Israeli director Ari Folman has made five feature films, including 2013’s bold live-action/animation sci-fi hybrid “The Congress.” But nobody at the Cannes Film Festival who sees his new film, “Where Is Anne Frank” (which premiered in an out-of-competition slot on Friday), is liable to be thinking of any Folman film other than his Oscar-nominated “Waltz With Bashir” from 2008.
While “Where Is Anne Frank” and “Waltz Bashir” are dramatically different in some ways – the former is a fantasy based on real events, the latter an autobiographical take on Folman’s time in the Israeli army – they both use sophisticated and dramatic animation to tell wartime stories to which Folman has a close personal connection. “The Congress,” the film Folman made in between “Anne Frank” and “Bashir,” felt like a fascinating, risky experiment; “Anne Frank” feels like a consolidation of his strengths and an attempt to explore new areas in a subtler way.
It’s a riff on what he did in “Bashir,” not a departure from it. And while it may not be as groundbreaking or as wholly satisfying as that film, it’s another daring and provocative use of animation with the power to haunt those to see it.
The film opens on a rainy morning outside the Anne Frank House museum in Amsterdam, where a long line of people wait under their umbrellas for the museum to open, ignoring the fact that gusts of wind are blowing away the fragile tent in which a family of refugees are living a few feet away. Inside the first floor of the museum, meanwhile, the glass suddenly shatters in the glass case holding the famous diary that a teenage Anne Frank wrote while she was in hiding during World War II; letters on the page blur, come together into long tendrils, and form themselves into the figure of a young girl.
The girl is Kitty, the imaginary friend that Anne’s addressed when she wrote her diary. In flashbacks that run through the film, we learn that Kitty was brought to life by Anne’s diary, though no one else could see her; in the modern-day story, she comes back with no idea of how much time has elapsed or what has become of her friend Anne. She finds that while she’s invisible when she’s inside the house, she can be seen if she leaves the premises in possession of the diary – and since she wants to leave to find her friend Anne, she turns into an infamous diary thief who’s hunted across the city. When her only allies turn out to be a group of young refugees who are themselves slated for deportation, the parallels are unmistakable – not subtle, to be sure, but powerful.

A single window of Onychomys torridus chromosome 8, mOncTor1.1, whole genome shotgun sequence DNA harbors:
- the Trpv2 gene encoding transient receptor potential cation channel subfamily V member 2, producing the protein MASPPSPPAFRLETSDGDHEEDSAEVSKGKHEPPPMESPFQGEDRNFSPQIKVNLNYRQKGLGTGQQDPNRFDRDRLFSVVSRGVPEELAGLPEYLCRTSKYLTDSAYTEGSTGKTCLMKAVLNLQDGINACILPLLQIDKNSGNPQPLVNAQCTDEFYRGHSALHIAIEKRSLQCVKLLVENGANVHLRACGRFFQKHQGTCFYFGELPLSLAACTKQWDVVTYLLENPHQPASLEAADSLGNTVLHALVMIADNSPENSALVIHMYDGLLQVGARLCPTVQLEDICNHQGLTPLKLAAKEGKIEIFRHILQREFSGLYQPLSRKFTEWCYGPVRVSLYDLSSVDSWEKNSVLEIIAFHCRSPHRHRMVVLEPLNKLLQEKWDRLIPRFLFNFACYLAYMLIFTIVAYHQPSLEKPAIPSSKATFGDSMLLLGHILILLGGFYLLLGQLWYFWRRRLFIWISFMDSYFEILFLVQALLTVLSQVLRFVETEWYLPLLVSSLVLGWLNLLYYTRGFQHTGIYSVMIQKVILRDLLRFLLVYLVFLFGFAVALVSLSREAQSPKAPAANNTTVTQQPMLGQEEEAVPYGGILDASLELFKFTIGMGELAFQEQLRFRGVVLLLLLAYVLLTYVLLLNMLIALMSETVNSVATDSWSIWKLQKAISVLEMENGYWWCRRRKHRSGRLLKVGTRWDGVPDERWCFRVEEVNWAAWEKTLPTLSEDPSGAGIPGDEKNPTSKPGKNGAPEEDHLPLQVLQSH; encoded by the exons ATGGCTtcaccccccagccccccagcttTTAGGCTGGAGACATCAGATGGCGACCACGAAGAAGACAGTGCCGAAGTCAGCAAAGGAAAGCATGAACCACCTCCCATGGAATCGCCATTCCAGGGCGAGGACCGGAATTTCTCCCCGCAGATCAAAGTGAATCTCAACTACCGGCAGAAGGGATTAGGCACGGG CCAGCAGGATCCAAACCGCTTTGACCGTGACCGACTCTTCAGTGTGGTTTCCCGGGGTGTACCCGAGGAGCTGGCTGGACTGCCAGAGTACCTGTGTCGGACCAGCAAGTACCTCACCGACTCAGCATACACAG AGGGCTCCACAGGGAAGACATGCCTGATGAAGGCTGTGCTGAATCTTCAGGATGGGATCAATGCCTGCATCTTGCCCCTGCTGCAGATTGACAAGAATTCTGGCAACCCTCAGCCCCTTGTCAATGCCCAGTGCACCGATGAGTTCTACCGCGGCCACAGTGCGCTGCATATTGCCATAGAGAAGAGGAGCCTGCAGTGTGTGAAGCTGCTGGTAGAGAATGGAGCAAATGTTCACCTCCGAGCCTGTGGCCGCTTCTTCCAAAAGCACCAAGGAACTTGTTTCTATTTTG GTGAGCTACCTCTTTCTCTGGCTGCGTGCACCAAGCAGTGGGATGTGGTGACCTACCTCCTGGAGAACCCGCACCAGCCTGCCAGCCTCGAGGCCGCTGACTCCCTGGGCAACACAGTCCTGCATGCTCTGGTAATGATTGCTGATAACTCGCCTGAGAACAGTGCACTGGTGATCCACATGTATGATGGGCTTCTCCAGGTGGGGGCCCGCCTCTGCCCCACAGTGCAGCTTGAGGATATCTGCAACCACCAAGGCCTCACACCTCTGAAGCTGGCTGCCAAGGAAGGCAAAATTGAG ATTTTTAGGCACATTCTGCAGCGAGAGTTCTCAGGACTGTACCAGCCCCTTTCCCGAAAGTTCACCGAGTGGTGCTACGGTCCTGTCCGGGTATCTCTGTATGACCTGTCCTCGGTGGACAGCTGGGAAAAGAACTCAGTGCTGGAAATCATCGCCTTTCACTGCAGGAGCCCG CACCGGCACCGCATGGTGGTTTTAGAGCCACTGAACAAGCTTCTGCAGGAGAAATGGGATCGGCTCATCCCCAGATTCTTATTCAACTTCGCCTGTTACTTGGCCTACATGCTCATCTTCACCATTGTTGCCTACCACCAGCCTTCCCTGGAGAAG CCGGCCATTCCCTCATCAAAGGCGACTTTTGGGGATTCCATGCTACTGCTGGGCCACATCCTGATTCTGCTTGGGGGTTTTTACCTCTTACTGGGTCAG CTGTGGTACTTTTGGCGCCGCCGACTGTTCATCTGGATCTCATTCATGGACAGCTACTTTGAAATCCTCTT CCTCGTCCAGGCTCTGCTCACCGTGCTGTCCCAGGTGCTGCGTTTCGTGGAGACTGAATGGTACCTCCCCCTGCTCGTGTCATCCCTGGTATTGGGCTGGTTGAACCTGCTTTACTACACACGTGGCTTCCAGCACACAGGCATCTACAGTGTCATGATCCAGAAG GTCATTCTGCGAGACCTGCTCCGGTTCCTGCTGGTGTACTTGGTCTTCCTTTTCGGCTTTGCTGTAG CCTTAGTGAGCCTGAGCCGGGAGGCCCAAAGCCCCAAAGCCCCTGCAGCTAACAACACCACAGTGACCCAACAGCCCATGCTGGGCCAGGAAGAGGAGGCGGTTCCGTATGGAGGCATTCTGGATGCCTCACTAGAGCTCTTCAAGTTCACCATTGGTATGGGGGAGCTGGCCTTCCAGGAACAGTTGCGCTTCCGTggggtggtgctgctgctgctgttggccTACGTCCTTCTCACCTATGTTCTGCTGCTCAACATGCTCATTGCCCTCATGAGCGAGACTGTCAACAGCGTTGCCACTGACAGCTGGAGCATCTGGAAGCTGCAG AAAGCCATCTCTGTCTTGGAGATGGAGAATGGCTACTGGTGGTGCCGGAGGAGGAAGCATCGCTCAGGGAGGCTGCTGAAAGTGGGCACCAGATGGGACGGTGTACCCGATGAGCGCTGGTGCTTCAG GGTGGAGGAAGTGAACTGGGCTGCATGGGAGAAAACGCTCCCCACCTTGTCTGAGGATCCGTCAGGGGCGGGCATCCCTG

Folman makes marvelous use of different looks: The flashbacks are dark and menacing, with Nazi soldiers represented as long, cloaked figures with swastikas adorning their black cloaks, while the present-day scenes are lighter and less stylized.
At a time when Holocaust denial is on the rise, “Where Is Anne Frank” gives us a girl forced to accept a hard truth she wants to deny. There are lighter moments in the film, gliding reveries on ice skates and chase scenes full of delightfully improbable (and cartoonish) derring-do – but at its heart, the movie grows grimmer and bolder as it delves deeper and deeper into a world where the dark side of Greek mythology is spiked with Nazi symbolism, and the terrors of the 1940s jostle with the perils of the 2020s.
Folman finds a way to give us the ending we want, and then make us face the ending we have to take. And he ties the past and present together: One end title points out that 17 million children were forced to flee from war zones around the world in 2020, and another says that Folman’s parents arrived at a WWII concentration came the same week as Anne Frank.